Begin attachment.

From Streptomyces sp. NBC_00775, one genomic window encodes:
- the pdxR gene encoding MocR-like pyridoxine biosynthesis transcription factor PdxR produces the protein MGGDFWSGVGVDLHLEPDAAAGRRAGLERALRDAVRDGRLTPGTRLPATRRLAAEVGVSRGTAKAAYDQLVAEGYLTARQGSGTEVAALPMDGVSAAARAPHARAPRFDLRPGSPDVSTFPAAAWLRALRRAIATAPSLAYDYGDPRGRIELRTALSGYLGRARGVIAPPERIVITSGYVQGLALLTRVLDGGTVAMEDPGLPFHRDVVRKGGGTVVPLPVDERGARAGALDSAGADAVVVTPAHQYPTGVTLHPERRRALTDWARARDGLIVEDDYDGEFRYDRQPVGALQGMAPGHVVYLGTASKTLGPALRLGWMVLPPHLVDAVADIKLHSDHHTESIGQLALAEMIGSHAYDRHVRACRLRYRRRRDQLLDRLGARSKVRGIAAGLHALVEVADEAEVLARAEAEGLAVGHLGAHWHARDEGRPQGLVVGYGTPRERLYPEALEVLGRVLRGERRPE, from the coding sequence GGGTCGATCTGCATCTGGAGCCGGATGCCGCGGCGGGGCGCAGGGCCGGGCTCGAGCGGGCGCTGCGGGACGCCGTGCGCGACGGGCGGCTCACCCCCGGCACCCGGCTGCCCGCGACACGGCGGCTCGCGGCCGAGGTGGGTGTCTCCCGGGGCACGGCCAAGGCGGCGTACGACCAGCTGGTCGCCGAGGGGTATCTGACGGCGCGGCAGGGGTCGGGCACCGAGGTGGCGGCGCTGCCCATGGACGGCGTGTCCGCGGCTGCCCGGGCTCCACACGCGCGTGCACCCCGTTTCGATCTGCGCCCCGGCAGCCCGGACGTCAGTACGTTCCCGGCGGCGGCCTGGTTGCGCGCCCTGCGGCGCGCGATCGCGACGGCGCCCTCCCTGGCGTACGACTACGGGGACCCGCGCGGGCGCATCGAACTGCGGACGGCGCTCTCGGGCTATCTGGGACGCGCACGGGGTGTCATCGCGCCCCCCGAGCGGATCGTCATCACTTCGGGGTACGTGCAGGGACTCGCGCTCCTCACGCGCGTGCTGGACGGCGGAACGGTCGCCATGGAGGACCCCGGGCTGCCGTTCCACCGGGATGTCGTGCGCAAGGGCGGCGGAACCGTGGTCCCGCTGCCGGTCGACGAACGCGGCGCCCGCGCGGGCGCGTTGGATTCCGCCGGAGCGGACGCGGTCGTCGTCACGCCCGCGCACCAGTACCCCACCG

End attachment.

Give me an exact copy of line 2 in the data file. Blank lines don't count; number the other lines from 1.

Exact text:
- the pdxR gene encoding MocR-like pyridoxine biosynthesis transcription factor PdxR produces the protein MGGDFWSGVGVDLHLEPDAAAGRRAGLERALRDAVRDGRLTPGTRLPATRRLAAEVGVSRGTAKAAYDQLVAEGYLTARQGSGTEVAALPMDGVSAAARAPHARAPRFDLRPGSPDVSTFPAAAWLRALRRAIATAPSLAYDYGDPRGRIELRTALSGYLGRARGVIAPPERIVITSGYVQGLALLTRVLDGGTVAMEDPGLPFHRDVVRKGGGTVVPLPVDERGARAGALDSAGADAVVVTPAHQYPTGVTLHPERRRALTDWARARDGLIVEDDYDGEFRYDRQPVGALQGMAPGHVVYLGTASKTLGPALRLGWMVLPPHLVDAVADIKLHSDHHTESIGQLALAEMIGSHAYDRHVRACRLRYRRRRDQLLDRLGARSKVRGIAAGLHALVEVADEAEVLARAEAEGLAVGHLGAHWHARDEGRPQGLVVGYGTPRERLYPEALEVLGRVLRGERRPE, from the coding sequence GGGTCGATCTGCATCTGGAGCCGGATGCCGCGGCGGGGCGCAGGGCCGGGCTCGAGCGGGCGCTGCGGGACGCCGTGCGCGACGGGCGGCTCACCCCCGGCACCCGGCTGCCCGCGACACGGCGGCTCGCGGCCGAGGTGGGTGTCTCCCGGGGCACGGCCAAGGCGGCGTACGACCAGCTGGTCGCCGAGGGGTATCTGACGGCGCGGCAGGGGTCGGGCACCGAGGTGGCGGCGCTGCCCATGGACGGCGTGTCCGCGGCTGCCCGGGCTCCACACGCGCGTGCACCCCGTTTCGATCTGCGCCCCGGCAGCCCGGACGTCAGTACGTTCCCGGCGGCGGCCTGGTTGCGCGCCCTGCGGCGCGCGATCGCGACGGCGCCCTCCCTGGCGTACGACTACGGGGACCCGCGCGGGCGCATCGAACTGCGGACGGCGCTCTCGGGCTATCTGGGACGCGCACGGGGTGTCATCGCGCCCCCCGAGCGGATCGTCATCACTTCGGGGTACGTGCAGGGACTCGCGCTCCTCACGCGCGTGCTGGACGGCGGAACGGTCGCCATGGAGGACCCCGGGCTGCCGTTCCACCGGGATGTCGTGCGCAAGGGCGGCGGAACCGTGGTCCCGCTGCCGGTCGACGAACGCGGCGCCCGCGCGGGCGCGTTGGATTCCGCCGGAGCGGACGCGGTCGTCGTCACGCCCGCGCACCAGTACCCCACCG